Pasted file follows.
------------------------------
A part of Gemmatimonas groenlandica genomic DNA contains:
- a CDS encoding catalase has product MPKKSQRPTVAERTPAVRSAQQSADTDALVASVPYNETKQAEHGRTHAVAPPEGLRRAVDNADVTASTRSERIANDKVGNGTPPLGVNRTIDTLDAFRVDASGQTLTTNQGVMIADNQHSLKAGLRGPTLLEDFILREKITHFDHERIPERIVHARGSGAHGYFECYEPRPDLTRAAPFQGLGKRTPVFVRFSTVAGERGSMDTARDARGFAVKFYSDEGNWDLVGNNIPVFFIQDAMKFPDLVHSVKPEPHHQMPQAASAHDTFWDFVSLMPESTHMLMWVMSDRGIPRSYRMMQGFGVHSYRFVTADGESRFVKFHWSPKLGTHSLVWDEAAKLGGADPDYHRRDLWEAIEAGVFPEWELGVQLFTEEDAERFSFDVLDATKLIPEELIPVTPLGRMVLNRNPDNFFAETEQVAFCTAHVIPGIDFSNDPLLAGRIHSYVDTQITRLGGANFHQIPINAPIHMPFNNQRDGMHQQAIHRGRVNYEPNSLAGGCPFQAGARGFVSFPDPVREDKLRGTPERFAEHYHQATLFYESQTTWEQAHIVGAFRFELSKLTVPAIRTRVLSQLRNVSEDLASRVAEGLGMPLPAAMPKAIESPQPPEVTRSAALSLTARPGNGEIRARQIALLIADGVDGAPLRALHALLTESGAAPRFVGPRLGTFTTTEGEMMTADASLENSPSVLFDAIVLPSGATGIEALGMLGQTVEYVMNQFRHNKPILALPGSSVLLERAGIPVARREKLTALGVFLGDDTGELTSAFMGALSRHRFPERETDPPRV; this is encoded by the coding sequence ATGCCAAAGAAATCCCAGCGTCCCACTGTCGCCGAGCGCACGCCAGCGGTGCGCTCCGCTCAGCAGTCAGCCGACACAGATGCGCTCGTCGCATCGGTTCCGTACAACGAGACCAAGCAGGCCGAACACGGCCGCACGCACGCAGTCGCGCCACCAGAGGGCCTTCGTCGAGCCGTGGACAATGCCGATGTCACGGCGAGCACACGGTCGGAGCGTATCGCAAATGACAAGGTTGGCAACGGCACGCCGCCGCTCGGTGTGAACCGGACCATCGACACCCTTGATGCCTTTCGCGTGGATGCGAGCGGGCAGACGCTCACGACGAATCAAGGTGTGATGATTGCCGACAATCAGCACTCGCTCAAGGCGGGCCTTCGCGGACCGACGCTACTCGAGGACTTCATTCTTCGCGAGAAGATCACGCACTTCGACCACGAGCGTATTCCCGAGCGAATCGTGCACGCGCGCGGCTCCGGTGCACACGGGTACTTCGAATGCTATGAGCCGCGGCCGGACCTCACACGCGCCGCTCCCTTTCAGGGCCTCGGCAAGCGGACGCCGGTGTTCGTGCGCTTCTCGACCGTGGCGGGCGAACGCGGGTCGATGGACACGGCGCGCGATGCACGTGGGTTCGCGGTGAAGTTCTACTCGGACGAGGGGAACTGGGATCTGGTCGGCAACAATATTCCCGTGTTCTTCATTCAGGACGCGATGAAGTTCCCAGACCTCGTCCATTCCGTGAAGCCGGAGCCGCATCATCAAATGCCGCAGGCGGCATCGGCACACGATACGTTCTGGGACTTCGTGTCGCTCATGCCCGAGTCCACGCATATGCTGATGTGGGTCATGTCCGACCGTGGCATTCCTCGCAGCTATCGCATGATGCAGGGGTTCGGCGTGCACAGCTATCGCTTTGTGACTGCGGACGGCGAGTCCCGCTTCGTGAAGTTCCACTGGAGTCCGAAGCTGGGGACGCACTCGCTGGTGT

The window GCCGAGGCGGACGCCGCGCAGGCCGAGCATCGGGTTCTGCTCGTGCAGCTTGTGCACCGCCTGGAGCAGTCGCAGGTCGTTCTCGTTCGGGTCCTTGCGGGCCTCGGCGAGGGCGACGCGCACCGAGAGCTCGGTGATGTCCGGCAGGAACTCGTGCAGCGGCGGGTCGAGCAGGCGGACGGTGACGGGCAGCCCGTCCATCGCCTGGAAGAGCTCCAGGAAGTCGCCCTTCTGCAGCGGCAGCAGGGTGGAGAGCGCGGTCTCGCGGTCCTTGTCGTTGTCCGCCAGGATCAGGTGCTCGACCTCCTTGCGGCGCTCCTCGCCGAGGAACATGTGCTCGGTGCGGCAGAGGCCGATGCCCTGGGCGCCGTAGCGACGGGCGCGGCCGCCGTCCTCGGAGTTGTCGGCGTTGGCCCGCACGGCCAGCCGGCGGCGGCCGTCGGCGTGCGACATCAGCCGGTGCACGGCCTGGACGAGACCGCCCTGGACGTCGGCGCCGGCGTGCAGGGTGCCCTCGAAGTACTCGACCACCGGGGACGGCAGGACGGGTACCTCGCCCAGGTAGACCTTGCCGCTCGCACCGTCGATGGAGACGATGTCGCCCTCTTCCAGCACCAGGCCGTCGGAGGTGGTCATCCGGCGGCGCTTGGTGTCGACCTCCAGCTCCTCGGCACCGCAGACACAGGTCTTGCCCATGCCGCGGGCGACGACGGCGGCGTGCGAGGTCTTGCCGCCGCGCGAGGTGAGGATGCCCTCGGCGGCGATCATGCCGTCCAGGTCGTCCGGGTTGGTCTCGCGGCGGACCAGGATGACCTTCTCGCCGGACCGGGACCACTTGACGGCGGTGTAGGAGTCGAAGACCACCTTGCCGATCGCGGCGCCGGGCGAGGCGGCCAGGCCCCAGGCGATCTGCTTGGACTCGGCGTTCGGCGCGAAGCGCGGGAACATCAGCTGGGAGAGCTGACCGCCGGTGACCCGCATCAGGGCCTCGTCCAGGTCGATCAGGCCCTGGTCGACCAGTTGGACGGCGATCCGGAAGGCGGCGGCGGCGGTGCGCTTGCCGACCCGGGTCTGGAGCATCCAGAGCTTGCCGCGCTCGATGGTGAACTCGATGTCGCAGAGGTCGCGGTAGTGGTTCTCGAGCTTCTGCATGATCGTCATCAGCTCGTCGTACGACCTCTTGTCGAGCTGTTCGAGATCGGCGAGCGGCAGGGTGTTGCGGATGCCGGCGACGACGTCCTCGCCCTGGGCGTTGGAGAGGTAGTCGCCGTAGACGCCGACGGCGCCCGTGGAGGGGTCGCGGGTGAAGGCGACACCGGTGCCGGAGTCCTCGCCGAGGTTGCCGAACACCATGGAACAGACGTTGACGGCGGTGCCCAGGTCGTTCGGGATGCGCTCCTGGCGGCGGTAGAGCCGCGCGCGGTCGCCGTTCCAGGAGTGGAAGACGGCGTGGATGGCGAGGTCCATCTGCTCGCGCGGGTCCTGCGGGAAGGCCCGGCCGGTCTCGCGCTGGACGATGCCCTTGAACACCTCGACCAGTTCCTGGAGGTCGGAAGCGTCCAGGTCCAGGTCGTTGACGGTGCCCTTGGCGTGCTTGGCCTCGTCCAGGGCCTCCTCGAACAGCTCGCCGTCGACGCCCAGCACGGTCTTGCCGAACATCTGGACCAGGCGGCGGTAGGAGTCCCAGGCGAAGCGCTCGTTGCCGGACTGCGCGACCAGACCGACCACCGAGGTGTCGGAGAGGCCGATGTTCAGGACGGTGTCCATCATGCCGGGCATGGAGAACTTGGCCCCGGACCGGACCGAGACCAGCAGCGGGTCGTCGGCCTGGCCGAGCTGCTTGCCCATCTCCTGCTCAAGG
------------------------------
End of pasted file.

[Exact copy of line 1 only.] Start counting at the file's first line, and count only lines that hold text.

A part of Gemmatimonas groenlandica genomic DNA contains: